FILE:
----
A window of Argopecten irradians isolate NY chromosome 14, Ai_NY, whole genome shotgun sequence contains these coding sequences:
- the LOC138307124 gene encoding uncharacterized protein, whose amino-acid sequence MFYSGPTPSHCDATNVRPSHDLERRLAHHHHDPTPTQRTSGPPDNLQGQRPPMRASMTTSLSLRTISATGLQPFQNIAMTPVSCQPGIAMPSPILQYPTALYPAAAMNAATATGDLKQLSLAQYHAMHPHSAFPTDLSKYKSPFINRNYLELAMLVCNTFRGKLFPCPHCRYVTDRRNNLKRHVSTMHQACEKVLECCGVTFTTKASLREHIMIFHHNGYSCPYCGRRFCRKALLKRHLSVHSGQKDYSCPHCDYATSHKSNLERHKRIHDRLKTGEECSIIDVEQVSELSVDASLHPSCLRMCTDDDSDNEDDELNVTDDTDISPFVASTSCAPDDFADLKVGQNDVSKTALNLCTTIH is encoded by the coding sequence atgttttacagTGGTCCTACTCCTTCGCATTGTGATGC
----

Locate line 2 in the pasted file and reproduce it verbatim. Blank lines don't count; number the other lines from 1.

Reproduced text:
- the LOC138307124 gene encoding uncharacterized protein, whose amino-acid sequence MFYSGPTPSHCDATNVRPSHDLERRLAHHHHDPTPTQRTSGPPDNLQGQRPPMRASMTTSLSLRTISATGLQPFQNIAMTPVSCQPGIAMPSPILQYPTALYPAAAMNAATATGDLKQLSLAQYHAMHPHSAFPTDLSKYKSPFINRNYLELAMLVCNTFRGKLFPCPHCRYVTDRRNNLKRHVSTMHQACEKVLECCGVTFTTKASLREHIMIFHHNGYSCPYCGRRFCRKALLKRHLSVHSGQKDYSCPHCDYATSHKSNLERHKRIHDRLKTGEECSIIDVEQVSELSVDASLHPSCLRMCTDDDSDNEDDELNVTDDTDISPFVASTSCAPDDFADLKVGQNDVSKTALNLCTTIH is encoded by the coding sequence atgttttacagTGGTCCTACTCCTTCGCATTGTGATGC